California x Milan

Edizioni O, Galleria Milano, and Carla Pellegrini

Carla Pellegrini

Active from the late 1960s until 1976, Edizioni O was a Milan-based publishing house specializing in art catalogs and graphics. The company was founded by Baldo Pellegrini, along with with Carlo Monzio and Antony Matthews, following the opening of Galleria Milano in 1964. Edizioni O intended to meet the rising gallery's need for high-level editions providing relevant culture discourse and international appeal. 

Today, Galleria Milano is one of the longest-running institutions dedicated to contemporary art in Italy. First opened in 1928, the gallery closed during World War II before it reopened in the 1960s. At the helm of this renewal was Carla Pellegrini, who served as Galleria Milano's director from 1965 until her death in 2019. Over the course of her career, she organized an estimated 300 exhibitions – including several early shows of California artists Billy Al Bengston, Joe Goode, Ken Price, and Ed Ruscha. As Artforum put it, Pellegrini's exhibitions "reflected a clear political commitment in the range of media, styles, and groups she championed, from avant-garde photography to popular culture and from anthropological research to experimental cinema."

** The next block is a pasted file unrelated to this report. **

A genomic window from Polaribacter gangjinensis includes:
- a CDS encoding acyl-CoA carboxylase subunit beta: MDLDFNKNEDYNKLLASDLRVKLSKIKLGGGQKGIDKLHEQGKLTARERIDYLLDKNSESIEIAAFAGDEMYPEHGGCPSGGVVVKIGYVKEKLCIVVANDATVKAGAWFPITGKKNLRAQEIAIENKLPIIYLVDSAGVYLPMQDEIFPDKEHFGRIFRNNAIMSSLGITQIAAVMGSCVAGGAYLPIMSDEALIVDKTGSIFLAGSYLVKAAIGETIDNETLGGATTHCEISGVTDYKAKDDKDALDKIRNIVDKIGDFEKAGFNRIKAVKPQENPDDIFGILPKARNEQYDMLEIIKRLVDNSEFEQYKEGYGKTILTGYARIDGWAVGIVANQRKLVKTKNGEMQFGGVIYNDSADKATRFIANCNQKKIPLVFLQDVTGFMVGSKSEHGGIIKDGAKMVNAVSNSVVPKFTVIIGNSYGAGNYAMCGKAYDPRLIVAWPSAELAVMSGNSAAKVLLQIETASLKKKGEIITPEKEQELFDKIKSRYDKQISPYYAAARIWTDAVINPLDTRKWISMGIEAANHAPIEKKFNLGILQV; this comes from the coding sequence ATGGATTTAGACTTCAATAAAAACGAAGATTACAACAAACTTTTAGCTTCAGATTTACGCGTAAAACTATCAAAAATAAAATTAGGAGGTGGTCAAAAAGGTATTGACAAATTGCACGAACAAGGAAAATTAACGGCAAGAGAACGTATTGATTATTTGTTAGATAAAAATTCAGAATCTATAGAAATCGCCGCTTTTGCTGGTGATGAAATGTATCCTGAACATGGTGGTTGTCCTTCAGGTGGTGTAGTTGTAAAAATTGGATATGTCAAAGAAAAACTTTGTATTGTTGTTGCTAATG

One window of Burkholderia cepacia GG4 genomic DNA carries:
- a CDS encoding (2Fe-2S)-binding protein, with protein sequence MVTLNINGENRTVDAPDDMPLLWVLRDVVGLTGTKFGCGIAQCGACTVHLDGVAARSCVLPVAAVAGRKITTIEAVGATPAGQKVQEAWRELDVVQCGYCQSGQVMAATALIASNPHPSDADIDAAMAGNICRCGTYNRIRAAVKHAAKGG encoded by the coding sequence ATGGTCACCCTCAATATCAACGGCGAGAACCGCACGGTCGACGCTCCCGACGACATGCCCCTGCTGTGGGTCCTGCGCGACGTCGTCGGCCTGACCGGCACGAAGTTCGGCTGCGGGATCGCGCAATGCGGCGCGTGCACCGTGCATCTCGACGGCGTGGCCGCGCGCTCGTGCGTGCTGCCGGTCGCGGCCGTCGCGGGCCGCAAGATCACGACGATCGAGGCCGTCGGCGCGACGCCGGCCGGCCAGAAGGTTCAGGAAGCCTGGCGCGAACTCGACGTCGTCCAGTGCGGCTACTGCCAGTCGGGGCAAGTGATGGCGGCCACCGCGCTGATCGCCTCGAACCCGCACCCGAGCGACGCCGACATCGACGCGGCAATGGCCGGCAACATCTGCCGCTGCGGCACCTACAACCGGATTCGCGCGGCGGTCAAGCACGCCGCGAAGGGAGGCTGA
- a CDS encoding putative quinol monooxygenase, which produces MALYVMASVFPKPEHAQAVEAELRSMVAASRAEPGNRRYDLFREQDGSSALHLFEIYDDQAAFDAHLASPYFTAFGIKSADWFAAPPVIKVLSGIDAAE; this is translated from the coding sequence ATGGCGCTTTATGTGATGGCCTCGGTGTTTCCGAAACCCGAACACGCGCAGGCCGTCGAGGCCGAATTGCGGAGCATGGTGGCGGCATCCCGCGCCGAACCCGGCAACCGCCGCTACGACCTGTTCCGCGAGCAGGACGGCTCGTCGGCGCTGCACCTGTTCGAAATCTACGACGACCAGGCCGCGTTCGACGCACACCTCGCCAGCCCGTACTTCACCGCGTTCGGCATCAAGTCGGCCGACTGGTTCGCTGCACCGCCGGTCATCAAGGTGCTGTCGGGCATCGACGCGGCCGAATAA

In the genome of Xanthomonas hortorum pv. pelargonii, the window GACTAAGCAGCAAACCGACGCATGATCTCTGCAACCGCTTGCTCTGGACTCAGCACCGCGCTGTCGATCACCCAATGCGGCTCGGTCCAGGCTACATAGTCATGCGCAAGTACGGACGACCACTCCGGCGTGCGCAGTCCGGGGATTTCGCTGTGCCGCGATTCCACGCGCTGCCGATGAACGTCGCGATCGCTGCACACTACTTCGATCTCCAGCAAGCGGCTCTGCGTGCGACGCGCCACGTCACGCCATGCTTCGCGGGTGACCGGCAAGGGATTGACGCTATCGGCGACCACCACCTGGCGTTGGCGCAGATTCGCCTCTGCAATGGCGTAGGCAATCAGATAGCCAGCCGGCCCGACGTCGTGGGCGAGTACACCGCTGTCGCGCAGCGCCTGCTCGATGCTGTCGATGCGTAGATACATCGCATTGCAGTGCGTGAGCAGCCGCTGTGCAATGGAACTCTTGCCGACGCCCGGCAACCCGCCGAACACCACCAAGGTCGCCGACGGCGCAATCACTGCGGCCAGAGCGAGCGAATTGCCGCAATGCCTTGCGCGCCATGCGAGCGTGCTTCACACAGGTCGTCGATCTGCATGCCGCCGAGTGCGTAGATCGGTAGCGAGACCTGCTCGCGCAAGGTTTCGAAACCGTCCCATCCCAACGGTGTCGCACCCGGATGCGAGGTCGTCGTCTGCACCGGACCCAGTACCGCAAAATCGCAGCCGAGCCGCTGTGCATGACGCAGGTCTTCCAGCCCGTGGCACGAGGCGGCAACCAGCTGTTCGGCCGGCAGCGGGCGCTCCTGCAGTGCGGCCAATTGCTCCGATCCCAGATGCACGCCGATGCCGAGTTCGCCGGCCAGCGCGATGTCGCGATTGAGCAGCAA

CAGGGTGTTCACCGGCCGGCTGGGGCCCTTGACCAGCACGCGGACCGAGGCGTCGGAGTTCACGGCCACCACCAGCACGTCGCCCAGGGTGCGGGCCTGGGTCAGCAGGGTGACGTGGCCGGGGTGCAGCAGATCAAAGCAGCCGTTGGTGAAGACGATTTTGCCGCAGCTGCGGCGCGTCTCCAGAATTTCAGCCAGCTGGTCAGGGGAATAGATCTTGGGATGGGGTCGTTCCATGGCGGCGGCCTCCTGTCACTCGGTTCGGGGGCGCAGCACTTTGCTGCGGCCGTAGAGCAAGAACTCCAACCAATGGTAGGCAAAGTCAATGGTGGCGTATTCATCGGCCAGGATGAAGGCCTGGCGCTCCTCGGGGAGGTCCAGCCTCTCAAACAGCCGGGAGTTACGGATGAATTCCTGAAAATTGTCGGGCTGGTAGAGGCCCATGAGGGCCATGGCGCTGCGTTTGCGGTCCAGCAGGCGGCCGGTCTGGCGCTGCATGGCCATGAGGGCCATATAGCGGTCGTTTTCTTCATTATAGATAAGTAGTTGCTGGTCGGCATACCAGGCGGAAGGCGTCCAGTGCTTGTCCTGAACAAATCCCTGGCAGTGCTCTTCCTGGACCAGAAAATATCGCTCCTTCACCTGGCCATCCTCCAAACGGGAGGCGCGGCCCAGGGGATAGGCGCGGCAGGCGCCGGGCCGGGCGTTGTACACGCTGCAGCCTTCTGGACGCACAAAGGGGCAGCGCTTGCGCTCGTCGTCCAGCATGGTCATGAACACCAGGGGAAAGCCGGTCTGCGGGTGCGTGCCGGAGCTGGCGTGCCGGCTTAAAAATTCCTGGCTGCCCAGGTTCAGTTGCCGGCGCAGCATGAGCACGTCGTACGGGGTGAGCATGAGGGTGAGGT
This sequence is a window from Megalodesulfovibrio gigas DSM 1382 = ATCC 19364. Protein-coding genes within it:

Art is something you can't teach, but you can inspire it.

Billy Al Bengston

Billy Al Bengston

Based in Venice, California, Billy Al Bengston burst onto the scene in the 1950s with his passion for motorcycle racing and art. Bengston was discharged from the California College of Arts and Crafts in 1955 for depleting the clay supply. Following this exit, he enrolled at the Otis Art Institute to study under Peter Voulkos whom he later named as a significant influence, along with Richard Diebenkorn. Bengston found immediate success in the Los Angeles art scene, enjoying multiple solo shows at Ferus Gallery and a 1968 exhibition at the Los Angeles County Museum of Art. His artistic output, mainly sculpture and painting, is informed by a variety of influences that range from his love of motorcycles and car-detailing techniques to recurring geometric shapes similar to those of Jasper Johns. Art historian Andrew Perchuck included Bengston among the "West Coast artists, including Robert Irwin and Ken Price, who were instrumental in redefining the terms of artistic identity in the early 60s by insisting that sub-cultural affinities and leisure-time activities (surfing, car customizing) were at the foundation of their artistic personas."

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